MRS SETON AND THE FOUNDING OF THE ORDER OF THE DAUGHTERS OF CHARITY

In founding the Order of the Daughters of Charity in the United States, Mrs. Seton not only rendered a lasting service to religion and humanity, but afforded the honest doubter, as well as the scoffer and the hater of Catholicity, the most convincing proof of what it teaches, what it practises, and what it really is. Born in New York, in the year 1774, of Protestant parents, her father, Dr. Bayley, being an eminent physician of that city, Mrs. Seton was ever remarkable for singular sweetness of disposition, tenderness and compassion for every form of human distress, and a fervent piety, which found the most eloquent expression in her conversation and in her writings. To those who desire to witness, as it were, the struggles of a Christian soul, distracted by doubts springing from the purest conscientiousness, and yet impelled to the light by an invisible influence, we cordially commend the admirable 'Life of Mrs. Seton,' (24) by the Rev. Dr. White; a work that will well repay perusal, whether by the Catholic or the fair-minded Protestant.

It may be remarked, that this holy woman, this model wife and daughter, was deeply impressed with the religious demeanour of the poor Irish emigrants of that day—the opening of the present century—who were detained in quarantine at Staten Island, and attended by her father, as Health Physician to the Port of New York. 'The first thing,' she says, 'these poor people did, when they got their tents, was to assemble on the grass, and all, kneeling, adored our Maker for His mercy; and every morning sun finds them repeating their praises.' The scenes then witnessed at Staten Island remind one of those which were so fatally frequent in subsequent years. Even at that time—1800, and the years following—large numbers of emigrants arrived at the port of New York, suffering from the dreadful scourge of fever, so calamitous to the Irish race. A striking picture of the sufferings of its victims is given in a letter, addressed by Mrs. Seton to her sister-in-law:—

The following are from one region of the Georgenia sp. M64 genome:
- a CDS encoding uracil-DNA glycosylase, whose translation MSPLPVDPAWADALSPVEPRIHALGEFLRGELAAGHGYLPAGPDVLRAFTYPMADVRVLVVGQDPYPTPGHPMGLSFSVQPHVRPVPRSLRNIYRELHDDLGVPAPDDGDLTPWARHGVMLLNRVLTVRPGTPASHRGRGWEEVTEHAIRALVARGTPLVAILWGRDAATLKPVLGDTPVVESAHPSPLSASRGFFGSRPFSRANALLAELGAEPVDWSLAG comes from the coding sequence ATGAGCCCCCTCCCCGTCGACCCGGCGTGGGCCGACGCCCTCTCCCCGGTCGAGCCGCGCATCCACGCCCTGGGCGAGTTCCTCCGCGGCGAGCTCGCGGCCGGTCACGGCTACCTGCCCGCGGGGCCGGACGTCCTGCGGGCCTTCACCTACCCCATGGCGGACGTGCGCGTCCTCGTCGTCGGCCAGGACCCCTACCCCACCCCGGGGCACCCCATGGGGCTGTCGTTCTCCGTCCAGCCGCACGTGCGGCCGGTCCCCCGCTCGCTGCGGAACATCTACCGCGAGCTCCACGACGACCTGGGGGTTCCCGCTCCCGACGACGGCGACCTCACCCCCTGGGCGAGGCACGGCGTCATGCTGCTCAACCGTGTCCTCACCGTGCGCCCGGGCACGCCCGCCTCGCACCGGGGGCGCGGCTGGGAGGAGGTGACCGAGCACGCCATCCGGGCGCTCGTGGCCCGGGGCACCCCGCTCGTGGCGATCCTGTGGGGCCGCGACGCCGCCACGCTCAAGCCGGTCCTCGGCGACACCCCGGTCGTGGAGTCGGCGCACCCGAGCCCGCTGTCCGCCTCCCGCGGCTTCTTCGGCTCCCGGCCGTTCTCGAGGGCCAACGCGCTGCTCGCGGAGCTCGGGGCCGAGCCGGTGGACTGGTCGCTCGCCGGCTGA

Rebecca, I cannot sleep; the dying and the dead possess my mind —babies expiring at the empty breast of the expiring mother. And this not fancy, but the scene that surrounds me. Father says that such was never known before; that there are actually twelve children that must die from mere want of sustenance, unable to take more than the breast, and, from the wretchedness of their parents, deprived of it, as they have lain ill for many days in the ship, without food, air, or changing. Merciful Father! Oh, how readily would I give them each a turn of my child's treasure, if in my choice! But, Rebecca, they have a provider in Heaven, who will soothe the pangs of the suffering innocent.

She would willingly have become a mother to those helpless little ones, but her father would not permit her to obey the womanly impulse, as her first duty regarded her own child. In 1801 her father fell a victim to his attendance on the Irish emigrants. He had directed the passengers and crew of an Irish emigrant ship, with fever on board, to go on shore to the rooms and tents provided for them, leaving their baggage behind; but on going into the hospital the following morning, he found that his orders, given the evening before, had been disobeyed, and that crew and passengers, men, women, and children, well, sick, and dying, with all their baggage, were huddled together in the same room in which they had passed the night. Into this apartment, before it had been ventilated, he imprudently entered, and remained but a moment, being compelled to retire by deadly sickness of the stomach and intense pain in the head, which seized him immediately on entering within its precincts.(25) From the bed to which he at once retired he never rose again. This was Mrs. Seton's first great grief; but many times, in her after life, was her tender heart wrung by the loss of those whom she loved with all the passionate strength of her nature.

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